AMD Phenom 9900 Processor Review – Spider PlatformMon, Nov 19, 2007 - 12:00 AM
Final Thoughts and Conclusions
When I wrote my editorial titled “Is AMD Really a Sinking Ship?” it concluded by saying – “They [AMD] just need to make sure they get out their next generation of processors and chipsets out on time. AMD has been delayed getting numerous products out the door as scheduled and that is without a doubt hurting them”. It looks like another delay happened and that is not what AMD needs to happen right now. Their new Phenom processors do not perform clock to clock to Intel’s latest offerings, so this delay puts AMD even further behind Intel. We were able to overclock the 2.6Ghz Phenom 9900 to 3.06Ghz and even at 3GHz it didn’t pose a threat to really any of the Intel processors, so the only way AMD is going to be able to compete with Intel is by lowering prices once again and pitching the whole platform and not just the processor.
The spider platform looks good overall if you ignore some bugs they have right now. The AMD OverDrive utility will eventually make monitoring the system and overclocking easy, but we found that OverDrive locked up the ASUS 790FX motherboard as the BIOS wasn’t ready. You might have also noticed that the Sisoft Sandra XII memory bandwidth scores were low and that again is due to some BIOS tweaks that need to be done to ganging and unganging. If that isn’t enough rumors have popped up that there is an issue with the TLB in Phenom. The Translation Look-aside Buffer, is a table in the processor’s memory that contains information about the pages in memory the processor has accessed recently. The table cross-references a program’s virtual addresses with the corresponding absolute addresses in physical memory that the program has most recently used. The TLB enables faster computing because it allows the address processing to take place independent of the normal address-translation pipeline, but something isn’t exactly right and in very rare occasions bandwidth intensive workloads can cause a system hang. AMD said that this issue is extremely rare and that a BIOS update should do the trick, so no re-spins or anything like that are needed.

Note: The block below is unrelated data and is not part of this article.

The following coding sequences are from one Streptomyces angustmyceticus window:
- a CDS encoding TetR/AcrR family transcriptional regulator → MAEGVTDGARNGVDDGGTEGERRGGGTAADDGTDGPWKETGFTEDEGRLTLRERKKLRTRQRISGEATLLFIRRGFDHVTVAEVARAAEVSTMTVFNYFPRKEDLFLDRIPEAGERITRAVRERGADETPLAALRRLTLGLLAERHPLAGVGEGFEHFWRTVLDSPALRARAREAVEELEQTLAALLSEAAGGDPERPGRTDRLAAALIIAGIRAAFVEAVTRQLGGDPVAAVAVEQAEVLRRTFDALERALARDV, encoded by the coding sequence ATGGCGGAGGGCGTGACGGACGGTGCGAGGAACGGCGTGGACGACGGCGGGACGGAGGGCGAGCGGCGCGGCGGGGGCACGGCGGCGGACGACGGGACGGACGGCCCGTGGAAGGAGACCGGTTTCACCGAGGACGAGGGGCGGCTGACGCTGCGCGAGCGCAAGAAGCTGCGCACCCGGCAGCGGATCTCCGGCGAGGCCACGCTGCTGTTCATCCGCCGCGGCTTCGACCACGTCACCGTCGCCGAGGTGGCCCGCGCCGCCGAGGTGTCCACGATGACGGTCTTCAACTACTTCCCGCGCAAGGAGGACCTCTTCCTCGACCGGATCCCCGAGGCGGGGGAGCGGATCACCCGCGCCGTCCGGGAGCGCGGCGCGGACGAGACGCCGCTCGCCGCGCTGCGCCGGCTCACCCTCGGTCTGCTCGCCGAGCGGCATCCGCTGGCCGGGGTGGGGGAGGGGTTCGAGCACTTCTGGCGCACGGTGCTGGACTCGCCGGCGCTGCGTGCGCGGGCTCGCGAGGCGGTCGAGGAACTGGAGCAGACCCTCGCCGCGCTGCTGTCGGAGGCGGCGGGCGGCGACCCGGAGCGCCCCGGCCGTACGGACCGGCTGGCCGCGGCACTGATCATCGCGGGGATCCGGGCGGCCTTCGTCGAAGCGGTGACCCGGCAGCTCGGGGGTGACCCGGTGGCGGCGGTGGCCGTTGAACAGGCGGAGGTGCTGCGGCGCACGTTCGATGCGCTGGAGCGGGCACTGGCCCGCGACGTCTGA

For a reviewer I’m a bit stuck here, because we don’t have 9900 processor in-house for testing and the processor we did have had a number of issues that added up. On the positive side of the fence AMD OverDrive was neat and will be an interesting application to see grow. Overclocking the Phenom was promising as 3GHz was reached easily on air. With water cooling to tame the 140W Phenom 9900 processor, we should be able to get better performance, so we can’t wait to get one here.
Many of our readers might think that the AMD Phenom processor series is late and doesn’t bring enough performance to the table and I have to agree with you. AMD needed to have this part out months ago and at 2.6GHz or higher. Hopefully, AMD can get these early BIOS bugs worked out, but in reality, they shouldn’t be early bugs. Phenom has been delayed and the quad-core Barcelona server parts have been out for some time now. I’m frustrated with this launch as I am sure you are. Intel needs competition and AMD hasn’t bucked up and brought it to the table with their first true quad-core processor. The ATI Radeon 3800 series on the other hand offers amazing price versus performance value and killer features for a low price. The AMD roadmap shows their next new processor series will be the Stars 45 Processor, which will be AMD’s move to the 45nm process. All you die hard AMD fans can keep your hopes up that the move to 45nm will go as good, if not better, than what Intel did at 45nm.
In closing, the AMD Phenom Processor 9600 (2.3GHz) and 9500 (2.2GHz) are now available for $283 and $251 respectively in 1,000-unit pricing and that is good because the prices are lowering that what Intel has to offer in the quad-core processor market.
Legit Bottom Line: AMD’s Phenom Processor falls short of expectations and needs to have the bugs worked out with higher clock frequencies.